A continent is one of several very large landmasses on Earth. Generally identified by convention rather than any strict criteria, up to seven regions are commonly regarded as continents. Ordered from largest in size to smallest, they are: Asia, Africa, North America, South America, Antarctica, Europe, and Australia.
Geologically the continents largely correspond to areas of continental crust that are found on the continental plates. However some areas of continental crust are regions covered with water not usually included in the list of continents. The area referred to as Zealandia is one such area (see submerged continents below).
Islands are frequently grouped with a neighbouring continent to divide all the world's land into geopolitical regions. Under this scheme, most of the island countries and territories in the Pacific Ocean are grouped together with the continent of Australia to form a geopolitical region called Oceania.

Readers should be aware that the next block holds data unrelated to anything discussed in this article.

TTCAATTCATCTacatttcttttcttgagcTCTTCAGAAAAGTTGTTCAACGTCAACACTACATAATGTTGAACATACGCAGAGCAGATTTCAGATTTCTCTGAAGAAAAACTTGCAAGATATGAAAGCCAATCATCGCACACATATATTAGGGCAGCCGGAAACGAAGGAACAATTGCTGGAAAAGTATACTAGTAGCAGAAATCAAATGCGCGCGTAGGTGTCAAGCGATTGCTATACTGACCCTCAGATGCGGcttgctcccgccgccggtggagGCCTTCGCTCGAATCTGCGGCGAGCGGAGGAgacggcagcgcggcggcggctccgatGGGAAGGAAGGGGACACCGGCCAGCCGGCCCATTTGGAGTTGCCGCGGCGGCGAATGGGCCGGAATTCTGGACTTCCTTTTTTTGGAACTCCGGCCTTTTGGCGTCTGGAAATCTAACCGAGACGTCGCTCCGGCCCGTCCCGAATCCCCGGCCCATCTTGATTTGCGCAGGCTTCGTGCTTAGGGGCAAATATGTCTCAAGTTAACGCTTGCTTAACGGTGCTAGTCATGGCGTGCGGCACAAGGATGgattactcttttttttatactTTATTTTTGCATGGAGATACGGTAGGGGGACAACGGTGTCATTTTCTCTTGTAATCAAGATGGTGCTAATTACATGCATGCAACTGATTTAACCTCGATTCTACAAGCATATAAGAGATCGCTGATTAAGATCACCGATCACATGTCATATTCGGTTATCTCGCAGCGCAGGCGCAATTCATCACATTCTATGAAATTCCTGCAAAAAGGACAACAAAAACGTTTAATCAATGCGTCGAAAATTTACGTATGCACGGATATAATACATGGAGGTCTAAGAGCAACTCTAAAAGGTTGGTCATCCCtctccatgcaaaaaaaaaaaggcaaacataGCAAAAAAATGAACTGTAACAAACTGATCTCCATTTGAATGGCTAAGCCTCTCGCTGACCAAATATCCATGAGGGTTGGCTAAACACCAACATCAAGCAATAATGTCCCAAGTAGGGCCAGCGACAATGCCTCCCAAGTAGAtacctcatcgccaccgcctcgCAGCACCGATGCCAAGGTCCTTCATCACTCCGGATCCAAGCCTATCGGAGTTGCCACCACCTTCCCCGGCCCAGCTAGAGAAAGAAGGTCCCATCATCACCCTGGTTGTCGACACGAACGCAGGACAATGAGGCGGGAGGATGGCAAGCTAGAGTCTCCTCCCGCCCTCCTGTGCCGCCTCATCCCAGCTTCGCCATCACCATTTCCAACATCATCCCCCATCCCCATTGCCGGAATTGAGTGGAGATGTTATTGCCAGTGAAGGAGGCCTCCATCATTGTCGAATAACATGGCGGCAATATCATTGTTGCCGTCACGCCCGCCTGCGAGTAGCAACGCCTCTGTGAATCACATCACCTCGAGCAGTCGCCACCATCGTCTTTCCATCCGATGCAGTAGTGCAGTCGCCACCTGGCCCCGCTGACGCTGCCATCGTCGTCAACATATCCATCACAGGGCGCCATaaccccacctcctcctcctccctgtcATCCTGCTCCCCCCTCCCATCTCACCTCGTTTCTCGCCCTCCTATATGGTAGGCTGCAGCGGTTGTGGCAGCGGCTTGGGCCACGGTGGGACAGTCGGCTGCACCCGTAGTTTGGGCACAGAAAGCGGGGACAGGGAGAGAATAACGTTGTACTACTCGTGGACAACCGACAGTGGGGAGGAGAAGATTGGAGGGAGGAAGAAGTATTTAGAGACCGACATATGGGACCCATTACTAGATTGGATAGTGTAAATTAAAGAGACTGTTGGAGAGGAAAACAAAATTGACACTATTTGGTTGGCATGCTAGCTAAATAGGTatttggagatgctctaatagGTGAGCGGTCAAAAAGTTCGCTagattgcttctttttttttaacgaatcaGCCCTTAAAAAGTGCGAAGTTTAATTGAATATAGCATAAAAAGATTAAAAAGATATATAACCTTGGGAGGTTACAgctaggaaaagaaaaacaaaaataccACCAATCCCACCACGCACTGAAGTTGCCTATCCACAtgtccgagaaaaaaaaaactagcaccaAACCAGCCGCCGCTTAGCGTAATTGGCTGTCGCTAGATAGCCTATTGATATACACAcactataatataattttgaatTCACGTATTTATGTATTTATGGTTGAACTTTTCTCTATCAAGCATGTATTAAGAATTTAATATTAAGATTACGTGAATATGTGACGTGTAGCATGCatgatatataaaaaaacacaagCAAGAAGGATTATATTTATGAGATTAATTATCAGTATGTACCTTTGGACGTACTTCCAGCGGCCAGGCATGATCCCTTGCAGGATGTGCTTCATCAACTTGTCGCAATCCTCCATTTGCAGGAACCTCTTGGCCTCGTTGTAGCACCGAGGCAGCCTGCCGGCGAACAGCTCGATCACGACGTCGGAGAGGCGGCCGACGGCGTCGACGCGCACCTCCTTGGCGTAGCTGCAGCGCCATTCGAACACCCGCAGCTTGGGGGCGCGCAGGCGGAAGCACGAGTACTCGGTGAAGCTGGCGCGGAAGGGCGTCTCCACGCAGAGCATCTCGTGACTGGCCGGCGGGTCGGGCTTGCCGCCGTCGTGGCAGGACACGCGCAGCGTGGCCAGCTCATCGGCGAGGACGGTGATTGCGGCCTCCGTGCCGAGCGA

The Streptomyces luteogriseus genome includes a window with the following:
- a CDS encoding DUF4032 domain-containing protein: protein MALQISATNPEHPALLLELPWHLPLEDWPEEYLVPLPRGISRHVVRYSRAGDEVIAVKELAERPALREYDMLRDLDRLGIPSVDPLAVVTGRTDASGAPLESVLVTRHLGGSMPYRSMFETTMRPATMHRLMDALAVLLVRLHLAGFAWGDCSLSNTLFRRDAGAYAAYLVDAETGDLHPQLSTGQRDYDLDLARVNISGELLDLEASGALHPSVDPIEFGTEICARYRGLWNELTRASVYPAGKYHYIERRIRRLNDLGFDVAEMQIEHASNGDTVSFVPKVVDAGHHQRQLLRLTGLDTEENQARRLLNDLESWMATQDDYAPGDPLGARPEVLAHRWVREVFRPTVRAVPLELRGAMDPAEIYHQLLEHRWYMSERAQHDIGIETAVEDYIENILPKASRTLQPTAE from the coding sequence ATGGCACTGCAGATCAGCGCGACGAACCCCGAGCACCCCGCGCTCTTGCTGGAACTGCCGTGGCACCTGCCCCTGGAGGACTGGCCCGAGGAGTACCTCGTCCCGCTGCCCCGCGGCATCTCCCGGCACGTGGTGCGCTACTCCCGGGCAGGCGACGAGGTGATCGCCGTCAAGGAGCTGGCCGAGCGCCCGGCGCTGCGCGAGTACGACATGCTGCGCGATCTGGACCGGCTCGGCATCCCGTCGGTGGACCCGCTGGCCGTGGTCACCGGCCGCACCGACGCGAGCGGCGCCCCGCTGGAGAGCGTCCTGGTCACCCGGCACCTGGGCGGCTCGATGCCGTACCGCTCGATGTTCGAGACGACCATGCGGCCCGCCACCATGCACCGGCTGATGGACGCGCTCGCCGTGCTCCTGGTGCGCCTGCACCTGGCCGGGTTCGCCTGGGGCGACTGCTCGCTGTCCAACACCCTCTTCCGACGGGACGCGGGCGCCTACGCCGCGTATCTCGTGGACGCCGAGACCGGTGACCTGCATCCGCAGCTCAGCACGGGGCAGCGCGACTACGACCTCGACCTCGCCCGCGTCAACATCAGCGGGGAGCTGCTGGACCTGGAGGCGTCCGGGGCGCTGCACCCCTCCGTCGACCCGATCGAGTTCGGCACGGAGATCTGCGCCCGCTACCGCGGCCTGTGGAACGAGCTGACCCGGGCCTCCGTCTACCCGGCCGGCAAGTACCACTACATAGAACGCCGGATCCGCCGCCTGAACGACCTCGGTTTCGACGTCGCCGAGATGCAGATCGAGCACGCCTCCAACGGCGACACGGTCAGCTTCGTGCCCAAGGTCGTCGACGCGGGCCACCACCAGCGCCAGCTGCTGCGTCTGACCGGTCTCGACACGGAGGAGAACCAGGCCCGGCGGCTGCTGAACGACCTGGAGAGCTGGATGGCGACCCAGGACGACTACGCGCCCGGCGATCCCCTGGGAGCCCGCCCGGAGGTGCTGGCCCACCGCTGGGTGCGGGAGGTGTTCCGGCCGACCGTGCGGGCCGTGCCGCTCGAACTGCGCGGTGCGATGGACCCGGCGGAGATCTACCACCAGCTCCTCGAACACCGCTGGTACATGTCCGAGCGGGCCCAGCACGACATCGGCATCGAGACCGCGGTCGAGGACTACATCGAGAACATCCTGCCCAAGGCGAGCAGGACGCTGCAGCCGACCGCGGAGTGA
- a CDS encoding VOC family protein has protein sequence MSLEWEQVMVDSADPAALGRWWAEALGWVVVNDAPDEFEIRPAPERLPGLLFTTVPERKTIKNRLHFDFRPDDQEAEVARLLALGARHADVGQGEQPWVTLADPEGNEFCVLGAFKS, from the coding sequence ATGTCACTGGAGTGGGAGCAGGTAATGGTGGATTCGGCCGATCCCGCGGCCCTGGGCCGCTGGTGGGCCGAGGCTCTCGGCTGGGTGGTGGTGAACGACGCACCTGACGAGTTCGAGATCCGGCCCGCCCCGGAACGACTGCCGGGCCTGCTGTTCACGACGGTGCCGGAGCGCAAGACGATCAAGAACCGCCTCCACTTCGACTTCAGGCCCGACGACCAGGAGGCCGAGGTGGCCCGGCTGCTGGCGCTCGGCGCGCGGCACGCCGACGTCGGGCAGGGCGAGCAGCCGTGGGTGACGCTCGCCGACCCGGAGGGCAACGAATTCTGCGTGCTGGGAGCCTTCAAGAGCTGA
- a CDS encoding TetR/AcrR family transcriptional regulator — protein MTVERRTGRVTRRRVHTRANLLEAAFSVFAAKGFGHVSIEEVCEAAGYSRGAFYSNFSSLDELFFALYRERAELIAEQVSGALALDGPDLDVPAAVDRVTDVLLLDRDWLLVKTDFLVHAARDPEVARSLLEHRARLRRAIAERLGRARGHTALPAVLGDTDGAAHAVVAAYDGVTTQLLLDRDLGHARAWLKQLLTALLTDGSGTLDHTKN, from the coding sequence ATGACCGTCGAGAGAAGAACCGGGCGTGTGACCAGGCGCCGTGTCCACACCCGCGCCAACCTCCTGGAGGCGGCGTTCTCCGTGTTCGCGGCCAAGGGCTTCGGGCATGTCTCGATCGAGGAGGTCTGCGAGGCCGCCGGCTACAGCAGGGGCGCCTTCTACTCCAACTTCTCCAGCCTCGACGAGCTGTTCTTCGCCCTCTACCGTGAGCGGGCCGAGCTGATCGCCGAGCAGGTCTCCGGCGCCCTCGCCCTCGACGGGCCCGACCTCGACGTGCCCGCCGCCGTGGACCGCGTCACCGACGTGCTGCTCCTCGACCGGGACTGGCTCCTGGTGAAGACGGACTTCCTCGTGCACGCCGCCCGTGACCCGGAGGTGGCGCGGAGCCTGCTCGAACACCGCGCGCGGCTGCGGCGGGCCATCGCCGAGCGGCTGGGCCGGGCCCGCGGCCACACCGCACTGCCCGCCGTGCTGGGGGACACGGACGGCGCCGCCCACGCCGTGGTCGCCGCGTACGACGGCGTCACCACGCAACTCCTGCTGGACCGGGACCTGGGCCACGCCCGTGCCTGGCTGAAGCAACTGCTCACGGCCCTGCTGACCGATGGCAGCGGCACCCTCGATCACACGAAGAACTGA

Definitions and application
By convention, "continents are understood to be large, continuous, discrete masses of land, ideally separated by expanses of water." Several of the seven conventionally recognized continents are not discrete landmasses separated completely by water. The criterion "large" leads to arbitrary classification: Greenland, with a surface area of 2,166,086 square kilometres (836,330 sq mi) is considered the world's largest island, while Australia, at 7,617,930 square kilometres (2,941,300 sq mi) is deemed the smallest continent.
- The seven-continent model is usually taught in China, India, Pakistan, the Philippines, parts of Western Europe and most English-speaking countries, including Australia and the United Kingdom.
- The six-continent combined-Eurasia model is mostly used in Russia, Eastern Europe, and Japan.
- The six-continent combined-America model is often used in France and its former possessions, Italy, Portugal, Spain, Romania, Latin America, and Greece.
- A five-continent model is obtained from this model by excluding Antarctica as uninhabited. This is used, for example in the United Nations and in the Olympic Charter.